If the kids took selfies pretending to run over each other with a car I would expect the school to react similarly. Preventing the kid from the immediate gratification of banking on his bad ass status seems prudent to me. Perhaps the three weeks would be a good time to more thoroughly monitor and investigate his son’s social media history.

    Yeah…. never read the comments. No matter how stupid something is, someone always takes it to a higher level of stupid.

    1. Holy crap, don’t go read the WaPo comments. I mean, I know it is WaPo, but DANG! There are a rather lot of folks who actually think this is a serious offence and the punishment is quite reasonable…. and the kid needs to “learn his lesson”.

      Case in point:

      This punishment was 100% correct. We live in a world of violence and a lot of it surrounds school violence. We need to take things like this seriously today. This dad should accept the punishment and use the time to council his son regarding gun violence at school. According to the school, they took prior behavior, amongst other things, to determine their punishment. The dad should accept it and move on.

      These people are mentally ill. “Gun violence is a serious problem.” Which has exactly nothing to do with a situation that does not involve gun violence or the threat of gun violence.

      I’ve run into these folks my whole life, and it is infuriating.

      I remember one incident from the 80’s, I think. Some frat boys were doing their hazing thing and grabbed up some of their pledges from the dorm and took them – wrapped in sheet-togas – to some sort of pledge party. Tied up in the back of a pickup. (this was in an era when you could get away with riding in the back of a pickup.)

      Someone saw the kids and thought it was a kidnapping, so they flagged down the police. The police pulled them over and got the true story. So far, so good.

      Then they arrested the frat boys and charged them with a crime – because folks got upset and worried. Really.

      Pretty much the same thing as this situation. Except in their case it involved criminal charges for doing entirely non-criminal things. So I suppose you could count yourself lucky that they didn’t press charges with the police.

      1. More:

        Right after we had a mass school shooting in my town, my first-grader got sent home for making his fingers into a pistol… and that was at a public school. I didn’t agree with it, but I certainly told my son not to do it again… We are having to fight on the “wrong end” of gun control, since so many don’t care that our children are dying from gunshots at rates higher than police or infantry in our schools today.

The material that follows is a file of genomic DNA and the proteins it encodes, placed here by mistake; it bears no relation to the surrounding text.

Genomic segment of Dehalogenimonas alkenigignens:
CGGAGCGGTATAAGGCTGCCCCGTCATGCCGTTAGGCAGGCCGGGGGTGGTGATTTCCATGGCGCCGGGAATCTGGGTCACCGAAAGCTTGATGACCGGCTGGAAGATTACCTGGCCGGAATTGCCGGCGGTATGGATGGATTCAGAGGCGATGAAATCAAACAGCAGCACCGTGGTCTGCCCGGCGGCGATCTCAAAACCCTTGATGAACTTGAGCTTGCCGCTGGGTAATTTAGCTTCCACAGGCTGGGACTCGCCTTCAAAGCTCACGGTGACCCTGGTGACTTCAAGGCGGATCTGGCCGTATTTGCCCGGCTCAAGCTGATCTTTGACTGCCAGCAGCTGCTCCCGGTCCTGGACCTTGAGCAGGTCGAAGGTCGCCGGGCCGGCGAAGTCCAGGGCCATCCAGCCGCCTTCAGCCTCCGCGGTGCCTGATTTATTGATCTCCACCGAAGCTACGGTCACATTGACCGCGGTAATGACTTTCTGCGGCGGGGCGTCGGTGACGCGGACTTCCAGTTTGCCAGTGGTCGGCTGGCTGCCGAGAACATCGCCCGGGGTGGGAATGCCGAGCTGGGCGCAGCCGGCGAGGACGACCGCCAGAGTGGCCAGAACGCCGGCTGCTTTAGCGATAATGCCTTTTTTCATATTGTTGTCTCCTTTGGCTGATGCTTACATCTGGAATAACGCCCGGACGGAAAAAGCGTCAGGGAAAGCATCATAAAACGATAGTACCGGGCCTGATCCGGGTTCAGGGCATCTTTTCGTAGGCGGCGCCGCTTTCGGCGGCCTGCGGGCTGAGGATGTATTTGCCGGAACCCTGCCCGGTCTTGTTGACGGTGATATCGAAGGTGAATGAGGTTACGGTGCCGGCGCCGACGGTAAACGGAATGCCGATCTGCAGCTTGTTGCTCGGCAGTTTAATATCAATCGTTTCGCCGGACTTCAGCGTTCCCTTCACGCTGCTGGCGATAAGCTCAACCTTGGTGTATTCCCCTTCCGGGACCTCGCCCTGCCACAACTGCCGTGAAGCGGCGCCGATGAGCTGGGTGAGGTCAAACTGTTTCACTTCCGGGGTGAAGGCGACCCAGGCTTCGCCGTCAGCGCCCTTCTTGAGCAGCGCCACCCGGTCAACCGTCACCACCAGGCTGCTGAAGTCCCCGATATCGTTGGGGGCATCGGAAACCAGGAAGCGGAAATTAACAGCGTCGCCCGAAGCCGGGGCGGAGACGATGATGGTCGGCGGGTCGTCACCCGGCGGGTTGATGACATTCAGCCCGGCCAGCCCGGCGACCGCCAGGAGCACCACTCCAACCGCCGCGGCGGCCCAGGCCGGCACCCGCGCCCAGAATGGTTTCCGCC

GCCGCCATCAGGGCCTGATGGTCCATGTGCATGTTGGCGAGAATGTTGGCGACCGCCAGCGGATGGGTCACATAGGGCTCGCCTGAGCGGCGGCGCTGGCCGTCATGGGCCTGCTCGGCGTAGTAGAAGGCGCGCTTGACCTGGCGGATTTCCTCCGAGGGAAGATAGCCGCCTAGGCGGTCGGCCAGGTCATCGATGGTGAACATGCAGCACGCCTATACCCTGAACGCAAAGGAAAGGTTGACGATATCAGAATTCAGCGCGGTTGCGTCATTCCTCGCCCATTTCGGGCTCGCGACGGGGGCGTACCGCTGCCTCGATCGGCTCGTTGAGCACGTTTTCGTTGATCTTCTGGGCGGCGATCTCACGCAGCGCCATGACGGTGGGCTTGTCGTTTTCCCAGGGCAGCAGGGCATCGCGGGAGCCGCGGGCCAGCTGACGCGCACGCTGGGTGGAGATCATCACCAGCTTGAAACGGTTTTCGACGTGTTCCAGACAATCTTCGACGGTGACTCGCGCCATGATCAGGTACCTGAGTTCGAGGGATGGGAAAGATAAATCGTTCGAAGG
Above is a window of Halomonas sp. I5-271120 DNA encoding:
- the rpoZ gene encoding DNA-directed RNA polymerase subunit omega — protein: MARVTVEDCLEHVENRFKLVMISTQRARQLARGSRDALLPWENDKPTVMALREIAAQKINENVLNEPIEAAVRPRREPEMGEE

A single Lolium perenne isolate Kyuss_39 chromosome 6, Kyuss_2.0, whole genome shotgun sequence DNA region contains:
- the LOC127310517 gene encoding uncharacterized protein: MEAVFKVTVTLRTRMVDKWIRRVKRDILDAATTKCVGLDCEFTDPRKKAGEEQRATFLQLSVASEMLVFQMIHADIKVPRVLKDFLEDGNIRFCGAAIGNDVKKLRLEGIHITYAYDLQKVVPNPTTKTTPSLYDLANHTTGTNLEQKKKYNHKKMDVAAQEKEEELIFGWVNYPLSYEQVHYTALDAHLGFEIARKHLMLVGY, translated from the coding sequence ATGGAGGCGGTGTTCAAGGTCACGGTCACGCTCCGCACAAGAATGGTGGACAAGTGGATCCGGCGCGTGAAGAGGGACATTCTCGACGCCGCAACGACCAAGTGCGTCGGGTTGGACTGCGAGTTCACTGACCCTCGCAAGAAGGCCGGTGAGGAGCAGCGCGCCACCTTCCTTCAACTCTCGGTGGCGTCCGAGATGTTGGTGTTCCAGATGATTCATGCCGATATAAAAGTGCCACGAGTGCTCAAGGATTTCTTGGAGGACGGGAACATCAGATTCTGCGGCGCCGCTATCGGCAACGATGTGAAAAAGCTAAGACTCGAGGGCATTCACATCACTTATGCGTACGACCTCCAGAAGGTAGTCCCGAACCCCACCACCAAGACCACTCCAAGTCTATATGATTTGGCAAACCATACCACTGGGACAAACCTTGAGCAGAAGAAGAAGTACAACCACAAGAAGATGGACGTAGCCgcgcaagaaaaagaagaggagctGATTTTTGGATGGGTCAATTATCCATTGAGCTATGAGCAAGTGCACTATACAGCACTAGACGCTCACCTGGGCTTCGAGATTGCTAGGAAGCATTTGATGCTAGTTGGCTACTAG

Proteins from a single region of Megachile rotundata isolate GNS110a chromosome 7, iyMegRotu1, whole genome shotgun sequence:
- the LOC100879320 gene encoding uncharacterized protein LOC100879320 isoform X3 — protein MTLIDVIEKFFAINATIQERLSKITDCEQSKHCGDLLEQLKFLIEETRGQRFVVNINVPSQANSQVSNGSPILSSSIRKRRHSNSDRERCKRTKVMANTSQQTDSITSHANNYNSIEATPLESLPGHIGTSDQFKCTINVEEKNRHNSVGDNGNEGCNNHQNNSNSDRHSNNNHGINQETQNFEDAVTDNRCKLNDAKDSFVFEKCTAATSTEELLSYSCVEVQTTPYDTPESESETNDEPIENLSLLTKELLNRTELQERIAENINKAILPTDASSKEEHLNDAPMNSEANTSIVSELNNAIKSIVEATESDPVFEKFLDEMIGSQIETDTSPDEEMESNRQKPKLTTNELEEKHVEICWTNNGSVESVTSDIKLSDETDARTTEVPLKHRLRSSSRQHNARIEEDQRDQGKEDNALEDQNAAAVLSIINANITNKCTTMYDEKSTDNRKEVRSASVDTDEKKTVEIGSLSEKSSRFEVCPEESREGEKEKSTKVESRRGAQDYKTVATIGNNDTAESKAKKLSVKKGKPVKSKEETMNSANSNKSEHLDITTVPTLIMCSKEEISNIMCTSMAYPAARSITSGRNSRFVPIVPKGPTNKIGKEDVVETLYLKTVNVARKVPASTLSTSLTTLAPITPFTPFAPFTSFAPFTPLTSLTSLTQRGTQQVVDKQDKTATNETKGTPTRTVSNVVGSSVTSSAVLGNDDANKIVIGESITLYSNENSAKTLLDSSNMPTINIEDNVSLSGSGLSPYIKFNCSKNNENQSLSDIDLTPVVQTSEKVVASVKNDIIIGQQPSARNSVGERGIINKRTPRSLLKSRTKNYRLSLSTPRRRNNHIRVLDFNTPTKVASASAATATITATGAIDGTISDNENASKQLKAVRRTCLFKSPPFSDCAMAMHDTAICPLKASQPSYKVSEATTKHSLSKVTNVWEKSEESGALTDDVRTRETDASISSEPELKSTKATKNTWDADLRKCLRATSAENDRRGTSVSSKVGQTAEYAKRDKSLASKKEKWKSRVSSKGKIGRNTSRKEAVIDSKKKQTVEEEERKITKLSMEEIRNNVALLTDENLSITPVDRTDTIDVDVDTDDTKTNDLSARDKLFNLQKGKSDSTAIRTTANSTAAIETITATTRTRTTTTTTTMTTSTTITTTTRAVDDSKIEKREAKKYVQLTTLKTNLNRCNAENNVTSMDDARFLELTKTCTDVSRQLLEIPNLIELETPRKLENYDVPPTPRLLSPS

Dude thinks punishing his kid for pointing his fingers like a gun is the tip of the spear in the gun control battle.

        There’s simply no hope for some folks. Maybe I should be happy that my city only did the plastic straw ban. There’s a lot more stupid where that came from.

        1. Oh, good lord:

          As a victim of childhood sexual abuse I found the description of the selfie disturbing because of the loss of control implied by a headlock and threat of physical harm. I would have felt personally threatened if the selfie popped up on my phone. It would’nt have been funny to me. I’m not going to second guess the school which is protecting the privacy of everyone involved in not providing additional detail.

      2. I clearly need to dust off my WaPo account and troll the shit out of those Wokey Wokeltons over there.

        1. I just accidentally flagged my own comment. This site is just the worst anymore.

          Why did Reason actually spend good money for this?

  28. As alluded above, there were a lot of references in the comments to “our kids are dying from gun violence in schools at higher rates than the military or police”. There were a good half dozen or more folks making such claims.

    I don’t have any actual statistics, so let’s do a little sanity check.

    Per google there are about 50 million elementary and secondary students in the USA.

    There are roughly 1 million police.

    Somewhere between 50 and 100 are shot and killed each year.